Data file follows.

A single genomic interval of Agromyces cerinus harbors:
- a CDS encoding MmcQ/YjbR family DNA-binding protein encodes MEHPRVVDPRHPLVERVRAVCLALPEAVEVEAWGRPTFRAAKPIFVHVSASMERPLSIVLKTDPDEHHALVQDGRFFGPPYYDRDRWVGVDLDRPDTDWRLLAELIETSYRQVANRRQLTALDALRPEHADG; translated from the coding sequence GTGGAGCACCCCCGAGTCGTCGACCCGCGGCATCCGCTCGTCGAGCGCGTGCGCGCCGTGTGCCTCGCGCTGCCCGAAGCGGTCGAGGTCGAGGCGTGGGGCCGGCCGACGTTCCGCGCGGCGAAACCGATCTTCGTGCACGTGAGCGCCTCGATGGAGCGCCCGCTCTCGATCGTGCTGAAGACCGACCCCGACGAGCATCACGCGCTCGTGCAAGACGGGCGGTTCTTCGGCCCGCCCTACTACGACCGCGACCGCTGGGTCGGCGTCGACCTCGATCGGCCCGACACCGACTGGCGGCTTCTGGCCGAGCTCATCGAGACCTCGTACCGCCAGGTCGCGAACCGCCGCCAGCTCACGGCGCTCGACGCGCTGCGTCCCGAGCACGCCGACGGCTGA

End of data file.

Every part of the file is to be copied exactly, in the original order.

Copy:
A single genomic interval of Agromyces cerinus harbors:
- a CDS encoding MmcQ/YjbR family DNA-binding protein encodes MEHPRVVDPRHPLVERVRAVCLALPEAVEVEAWGRPTFRAAKPIFVHVSASMERPLSIVLKTDPDEHHALVQDGRFFGPPYYDRDRWVGVDLDRPDTDWRLLAELIETSYRQVANRRQLTALDALRPEHADG; translated from the coding sequence GTGGAGCACCCCCGAGTCGTCGACCCGCGGCATCCGCTCGTCGAGCGCGTGCGCGCCGTGTGCCTCGCGCTGCCCGAAGCGGTCGAGGTCGAGGCGTGGGGCCGGCCGACGTTCCGCGCGGCGAAACCGATCTTCGTGCACGTGAGCGCCTCGATGGAGCGCCCGCTCTCGATCGTGCTGAAGACCGACCCCGACGAGCATCACGCGCTCGTGCAAGACGGGCGGTTCTTCGGCCCGCCCTACTACGACCGCGACCGCTGGGTCGGCGTCGACCTCGATCGGCCCGACACCGACTGGCGGCTTCTGGCCGAGCTCATCGAGACCTCGTACCGCCAGGTCGCGAACCGCCGCCAGCTCACGGCGCTCGACGCGCTGCGTCCCGAGCACGCCGACGGCTGA